Google has warned that hackers are using an unpatched flaw in Internet Explorer for politically motivated attacks.
The flaw was publicly disclosed in January, and affects MIME HTML (MHTML) - a protocol handler that renders documents, letting non-HTML content such as images and sound files be pulled together into a single HTML file.
Microsoft said the flaw allows attacks that are similar to cross-site scripting, letting a hacker see and collect a user's data if they can be tricked into clicking on a malicious link. The flaw affects anyone using IE, but not other browsers.
Google warned that the vulnerability is being used to target specific individuals online.
"We’ve noticed some highly targeted and apparently politically motivated attacks against our users," said the Google security team in a blog post. "We believe activists may have been a specific target."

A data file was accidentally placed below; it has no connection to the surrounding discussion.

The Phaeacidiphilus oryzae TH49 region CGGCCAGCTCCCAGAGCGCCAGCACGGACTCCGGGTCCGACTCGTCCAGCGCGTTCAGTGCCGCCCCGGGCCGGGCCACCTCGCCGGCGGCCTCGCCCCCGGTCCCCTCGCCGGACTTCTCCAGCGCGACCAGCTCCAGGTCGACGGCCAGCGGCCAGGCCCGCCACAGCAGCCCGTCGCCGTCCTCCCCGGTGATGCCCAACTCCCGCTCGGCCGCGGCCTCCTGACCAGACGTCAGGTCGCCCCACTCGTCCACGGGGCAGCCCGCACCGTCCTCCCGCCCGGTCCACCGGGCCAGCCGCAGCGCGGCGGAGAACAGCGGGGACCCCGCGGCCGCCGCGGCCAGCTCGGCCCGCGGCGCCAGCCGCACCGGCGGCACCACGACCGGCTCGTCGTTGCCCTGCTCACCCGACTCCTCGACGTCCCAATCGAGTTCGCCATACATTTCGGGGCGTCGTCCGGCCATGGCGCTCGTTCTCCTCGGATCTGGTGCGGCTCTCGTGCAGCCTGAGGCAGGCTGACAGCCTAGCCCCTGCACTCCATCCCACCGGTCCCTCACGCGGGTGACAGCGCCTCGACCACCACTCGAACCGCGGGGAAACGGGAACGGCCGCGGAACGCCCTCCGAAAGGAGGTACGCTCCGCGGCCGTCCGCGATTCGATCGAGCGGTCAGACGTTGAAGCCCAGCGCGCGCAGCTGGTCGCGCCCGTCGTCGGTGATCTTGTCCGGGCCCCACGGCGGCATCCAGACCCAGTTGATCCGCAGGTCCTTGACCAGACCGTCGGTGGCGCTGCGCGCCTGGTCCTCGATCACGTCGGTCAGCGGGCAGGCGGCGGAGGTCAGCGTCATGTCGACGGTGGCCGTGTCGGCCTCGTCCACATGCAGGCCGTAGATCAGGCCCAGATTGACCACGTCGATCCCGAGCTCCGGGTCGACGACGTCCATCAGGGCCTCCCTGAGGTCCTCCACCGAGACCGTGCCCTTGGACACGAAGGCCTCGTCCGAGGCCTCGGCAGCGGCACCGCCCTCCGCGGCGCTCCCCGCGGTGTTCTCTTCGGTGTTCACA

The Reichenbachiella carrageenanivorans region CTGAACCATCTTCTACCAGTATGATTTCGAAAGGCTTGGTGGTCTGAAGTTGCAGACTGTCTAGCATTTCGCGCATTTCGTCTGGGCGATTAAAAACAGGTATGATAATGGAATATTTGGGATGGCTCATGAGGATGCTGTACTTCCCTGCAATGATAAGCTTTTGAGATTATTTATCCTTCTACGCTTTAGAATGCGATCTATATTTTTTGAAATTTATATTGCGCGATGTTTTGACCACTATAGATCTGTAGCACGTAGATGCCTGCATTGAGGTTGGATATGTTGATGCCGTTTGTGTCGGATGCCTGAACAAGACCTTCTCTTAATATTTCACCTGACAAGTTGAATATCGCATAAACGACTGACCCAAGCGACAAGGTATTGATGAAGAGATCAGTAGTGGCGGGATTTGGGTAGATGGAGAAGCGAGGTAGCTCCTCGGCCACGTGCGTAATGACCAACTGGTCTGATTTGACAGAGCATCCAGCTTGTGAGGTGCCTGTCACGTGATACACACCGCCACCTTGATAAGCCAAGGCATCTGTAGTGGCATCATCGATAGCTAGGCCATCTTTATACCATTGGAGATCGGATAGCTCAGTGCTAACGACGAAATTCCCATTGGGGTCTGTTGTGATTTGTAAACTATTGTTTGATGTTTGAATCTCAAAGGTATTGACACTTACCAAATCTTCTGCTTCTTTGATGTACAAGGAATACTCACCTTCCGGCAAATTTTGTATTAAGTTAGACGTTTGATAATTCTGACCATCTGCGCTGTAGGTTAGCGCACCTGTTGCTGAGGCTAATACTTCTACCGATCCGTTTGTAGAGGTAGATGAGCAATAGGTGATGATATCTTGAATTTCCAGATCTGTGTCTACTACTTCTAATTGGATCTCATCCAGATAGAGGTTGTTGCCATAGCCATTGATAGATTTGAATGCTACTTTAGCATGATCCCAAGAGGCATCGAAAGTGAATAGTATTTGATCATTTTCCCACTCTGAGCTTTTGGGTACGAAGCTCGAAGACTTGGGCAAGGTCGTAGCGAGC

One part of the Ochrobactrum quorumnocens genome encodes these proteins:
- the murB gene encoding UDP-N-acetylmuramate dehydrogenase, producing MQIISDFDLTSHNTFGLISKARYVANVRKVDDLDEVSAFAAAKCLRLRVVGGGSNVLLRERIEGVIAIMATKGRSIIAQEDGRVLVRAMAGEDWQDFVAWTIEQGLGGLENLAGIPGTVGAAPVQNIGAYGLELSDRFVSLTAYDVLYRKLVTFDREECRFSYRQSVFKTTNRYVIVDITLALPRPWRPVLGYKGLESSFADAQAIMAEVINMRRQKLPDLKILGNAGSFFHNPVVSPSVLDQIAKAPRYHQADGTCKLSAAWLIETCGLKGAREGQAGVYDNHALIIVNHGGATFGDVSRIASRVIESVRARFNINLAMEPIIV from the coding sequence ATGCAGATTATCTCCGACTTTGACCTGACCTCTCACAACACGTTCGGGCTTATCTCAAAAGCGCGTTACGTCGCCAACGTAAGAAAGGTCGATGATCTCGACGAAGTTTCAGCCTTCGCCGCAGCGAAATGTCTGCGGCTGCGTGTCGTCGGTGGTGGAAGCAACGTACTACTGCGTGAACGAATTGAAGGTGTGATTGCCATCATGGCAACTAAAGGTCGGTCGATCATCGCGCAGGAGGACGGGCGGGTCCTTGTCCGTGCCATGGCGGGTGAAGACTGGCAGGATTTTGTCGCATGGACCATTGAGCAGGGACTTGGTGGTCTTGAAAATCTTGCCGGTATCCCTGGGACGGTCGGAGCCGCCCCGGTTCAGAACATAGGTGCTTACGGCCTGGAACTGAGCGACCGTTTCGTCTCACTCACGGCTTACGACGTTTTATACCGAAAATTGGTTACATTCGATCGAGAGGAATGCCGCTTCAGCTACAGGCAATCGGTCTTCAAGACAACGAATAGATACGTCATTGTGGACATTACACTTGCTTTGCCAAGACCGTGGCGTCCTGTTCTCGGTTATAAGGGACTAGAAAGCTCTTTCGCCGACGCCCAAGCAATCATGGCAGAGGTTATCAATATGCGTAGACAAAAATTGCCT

Google said users of "another popular social site" were also being attacked using the flaw, but didn't specify which site.
Microsoft didn't patch the MHTML flaw in its monthly security update last week, but it has created a mitigation tool to help block the attack, which both Microsoft and Google recommended individuals and companies deploy.
Google has also come up with "various server-side defences" to make attacks more difficult. "That said, these are not tenable long-term solutions, and we can’t guarantee them to be 100% reliable or comprehensive," the security team said. "We’re working with Microsoft to develop a comprehensive solution for this issue."
Microsoft has yet to get back to us with details of when a patch might arrive.
This article originally appeared at pcpro.co.uk